"If you imagine cold honey pouring onto a plate, you would see ripples and folds as it piles up and spreads out, and that's what we think we are seeing at the base of the mantle," said Alex Hutko, a graduate student in Earth sciences at UCSC and first author of a paper describing the new findings in the May 18 issue of the journal Nature.
The discovery sheds new light on the processes that drive the movement of Earth's tectonic plates. The planet's outermost layer, or lithosphere, is broken into large, rigid plates composed of the crust and the outer layer of the mantle. New plate material is created at mid-oceanic ridges, where the ocean floor spreads apart, and old plate material is consumed in subduction zones, where one plate dives beneath another. But the fate of subducted lithosphere has been uncertain.
"There is a big debate over whether subducted slabs sink all the way down to the base of the mantle or get trapped in the upper mantle. This is one line of evidence favoring the presence of subducted slabs in the deep mantle," said Thorne Lay, professor of Earth sciences at UCSC and coauthor of the Nature paper.
"It's the first evidence from direct imaging to support the idea that ancient seafloor makes its way down to the bottom of the mantle," Hutko added.
Within the mantle, which extends to a depth of about 1,740 miles, cold rock sinks while hot plumes rise toward the surface, and this slow circulation of mantle rock is thought to drive the movement of plates in the lithosphere. The base of the mantle absorbs heat from the core. The researchers were able to image the buckling and folding of subducted oceanic lithosphere at the base of the mantle because of the temperature difference between the relatively cool subducted slab and the hotter mantle rock surrounding it.
The subducted slab is composed of essentially the same minerals as the surrounding mantle, but its temperature is about 700 degrees Celsius cooler, Hutko said. This temperature difference affects the location of a "phase transition," where the crystal structure of the mantle rock changes due to increasing pressure and temperature with depth. Seismic energy reflected by this phase transition revealed an abrupt step in the phase boundary about 60 miles (100 kilometers) high.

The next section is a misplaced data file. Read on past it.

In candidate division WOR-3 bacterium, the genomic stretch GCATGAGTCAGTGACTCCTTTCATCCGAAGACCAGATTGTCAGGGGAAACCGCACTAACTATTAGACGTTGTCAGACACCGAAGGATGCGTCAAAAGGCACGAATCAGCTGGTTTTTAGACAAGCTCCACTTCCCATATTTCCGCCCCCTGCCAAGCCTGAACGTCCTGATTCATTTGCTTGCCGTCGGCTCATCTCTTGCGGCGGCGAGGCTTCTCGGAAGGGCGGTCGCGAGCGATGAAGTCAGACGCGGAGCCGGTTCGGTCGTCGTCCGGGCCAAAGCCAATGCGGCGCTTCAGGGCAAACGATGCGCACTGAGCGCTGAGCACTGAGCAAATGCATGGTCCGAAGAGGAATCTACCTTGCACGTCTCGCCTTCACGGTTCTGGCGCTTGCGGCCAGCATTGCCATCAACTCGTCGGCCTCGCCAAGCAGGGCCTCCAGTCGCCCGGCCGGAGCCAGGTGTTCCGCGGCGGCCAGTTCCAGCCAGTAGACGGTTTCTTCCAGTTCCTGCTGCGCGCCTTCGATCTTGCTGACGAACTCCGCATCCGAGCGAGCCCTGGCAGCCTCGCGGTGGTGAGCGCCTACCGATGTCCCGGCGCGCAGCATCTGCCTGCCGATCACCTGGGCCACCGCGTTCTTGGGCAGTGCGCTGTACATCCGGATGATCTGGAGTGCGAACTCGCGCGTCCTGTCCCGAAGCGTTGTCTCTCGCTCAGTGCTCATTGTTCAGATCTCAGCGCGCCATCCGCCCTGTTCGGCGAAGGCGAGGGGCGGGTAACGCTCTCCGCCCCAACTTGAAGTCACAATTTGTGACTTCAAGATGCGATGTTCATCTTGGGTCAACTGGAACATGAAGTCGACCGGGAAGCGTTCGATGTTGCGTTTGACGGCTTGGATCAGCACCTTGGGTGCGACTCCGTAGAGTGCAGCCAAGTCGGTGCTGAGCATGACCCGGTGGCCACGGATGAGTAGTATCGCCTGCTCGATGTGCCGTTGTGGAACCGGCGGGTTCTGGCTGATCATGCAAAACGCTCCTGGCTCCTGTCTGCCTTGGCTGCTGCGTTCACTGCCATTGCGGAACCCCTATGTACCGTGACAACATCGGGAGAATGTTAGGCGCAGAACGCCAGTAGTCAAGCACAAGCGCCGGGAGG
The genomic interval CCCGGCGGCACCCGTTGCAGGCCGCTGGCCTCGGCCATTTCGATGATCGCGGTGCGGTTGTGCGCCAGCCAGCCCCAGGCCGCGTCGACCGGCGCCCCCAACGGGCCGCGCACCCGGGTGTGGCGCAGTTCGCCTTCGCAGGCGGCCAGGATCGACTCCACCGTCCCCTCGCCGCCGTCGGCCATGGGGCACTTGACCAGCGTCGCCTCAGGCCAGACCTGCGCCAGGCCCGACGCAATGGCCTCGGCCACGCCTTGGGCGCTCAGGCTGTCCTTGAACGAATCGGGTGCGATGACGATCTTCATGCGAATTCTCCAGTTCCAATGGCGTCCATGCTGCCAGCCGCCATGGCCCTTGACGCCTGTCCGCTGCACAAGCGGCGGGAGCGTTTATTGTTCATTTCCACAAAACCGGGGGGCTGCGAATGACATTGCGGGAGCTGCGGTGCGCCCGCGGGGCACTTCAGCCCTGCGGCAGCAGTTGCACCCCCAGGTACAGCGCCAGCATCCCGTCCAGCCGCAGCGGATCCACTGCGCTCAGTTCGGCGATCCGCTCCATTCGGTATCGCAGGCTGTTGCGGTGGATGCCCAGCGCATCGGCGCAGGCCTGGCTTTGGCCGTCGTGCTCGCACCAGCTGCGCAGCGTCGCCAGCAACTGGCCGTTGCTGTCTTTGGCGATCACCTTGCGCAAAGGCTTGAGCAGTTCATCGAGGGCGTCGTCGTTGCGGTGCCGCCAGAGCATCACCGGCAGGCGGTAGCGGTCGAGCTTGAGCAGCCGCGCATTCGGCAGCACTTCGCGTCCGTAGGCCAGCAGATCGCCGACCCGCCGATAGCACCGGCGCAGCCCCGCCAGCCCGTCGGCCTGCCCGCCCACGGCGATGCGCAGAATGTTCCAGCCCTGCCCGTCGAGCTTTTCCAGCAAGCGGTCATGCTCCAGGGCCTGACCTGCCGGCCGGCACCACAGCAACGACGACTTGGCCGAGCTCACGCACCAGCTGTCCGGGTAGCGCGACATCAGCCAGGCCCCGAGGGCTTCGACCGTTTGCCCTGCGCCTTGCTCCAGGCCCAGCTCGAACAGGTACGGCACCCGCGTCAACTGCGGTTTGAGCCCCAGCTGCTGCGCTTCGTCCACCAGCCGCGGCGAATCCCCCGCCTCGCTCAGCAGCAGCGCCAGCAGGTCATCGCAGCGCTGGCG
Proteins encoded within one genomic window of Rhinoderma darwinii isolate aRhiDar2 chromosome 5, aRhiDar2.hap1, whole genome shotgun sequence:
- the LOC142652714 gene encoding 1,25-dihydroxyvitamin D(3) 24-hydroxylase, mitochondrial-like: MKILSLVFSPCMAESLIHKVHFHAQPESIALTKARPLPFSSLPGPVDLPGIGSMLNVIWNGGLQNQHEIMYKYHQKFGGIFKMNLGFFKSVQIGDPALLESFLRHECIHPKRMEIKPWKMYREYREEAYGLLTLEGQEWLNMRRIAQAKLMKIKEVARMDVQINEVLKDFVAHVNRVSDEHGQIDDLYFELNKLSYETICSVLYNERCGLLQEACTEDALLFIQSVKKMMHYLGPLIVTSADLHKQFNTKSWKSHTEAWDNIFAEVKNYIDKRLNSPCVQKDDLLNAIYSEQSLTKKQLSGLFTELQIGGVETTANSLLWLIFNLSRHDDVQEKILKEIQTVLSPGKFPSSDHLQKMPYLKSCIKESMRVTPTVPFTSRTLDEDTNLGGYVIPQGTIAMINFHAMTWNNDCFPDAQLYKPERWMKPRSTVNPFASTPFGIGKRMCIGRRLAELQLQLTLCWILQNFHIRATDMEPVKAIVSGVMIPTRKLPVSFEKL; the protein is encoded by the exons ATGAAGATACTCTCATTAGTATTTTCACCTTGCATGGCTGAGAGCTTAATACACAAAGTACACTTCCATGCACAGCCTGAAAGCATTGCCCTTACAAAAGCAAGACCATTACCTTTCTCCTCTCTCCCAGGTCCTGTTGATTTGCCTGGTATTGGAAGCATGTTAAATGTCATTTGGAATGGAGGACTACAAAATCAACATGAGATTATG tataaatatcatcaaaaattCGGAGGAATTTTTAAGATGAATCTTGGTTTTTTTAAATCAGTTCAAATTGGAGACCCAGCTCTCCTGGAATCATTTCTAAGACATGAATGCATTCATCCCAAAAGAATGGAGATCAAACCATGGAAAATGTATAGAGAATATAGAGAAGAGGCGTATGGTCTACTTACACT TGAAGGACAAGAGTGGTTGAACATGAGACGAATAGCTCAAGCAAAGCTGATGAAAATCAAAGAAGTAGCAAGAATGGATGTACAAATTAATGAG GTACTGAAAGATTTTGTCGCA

"That's more than the thickness of the crust," Lay said. "It's a huge geological structure and it requires some large-scale dynamic process to produce it. A subducted slab piling up and spreading out is the only mechanism we know of that could give such an abrupt step."
The researchers also saw evidence of hot plume-like structures at the edge of the slab, indicating possible upwelling of hot material from the base of the mantle as the spreading slab pushes into it.
"We think there is a kind of pushing and bulldozing away of a hot basal layer of the mantle, giving rise to small plumes at the edges," Hutko said.
The study used seismic data from earthquakes in South America that were recorded at seismographic stations in the western United States. The researchers analyzed the data using imaging techniques adapted from those used in oil exploration to study complex structures in the crust.
"The oil industry has been using these techniques for decades, but only recently have we been able to exploit them for the deep Earth because of new data available from the seismographic network," Hutko said.
In addition to Hutko and Lay, the other authors of the Nature paper are Edward Garnero of Arizona State University and Justin Revenaugh of the University of Minnesota.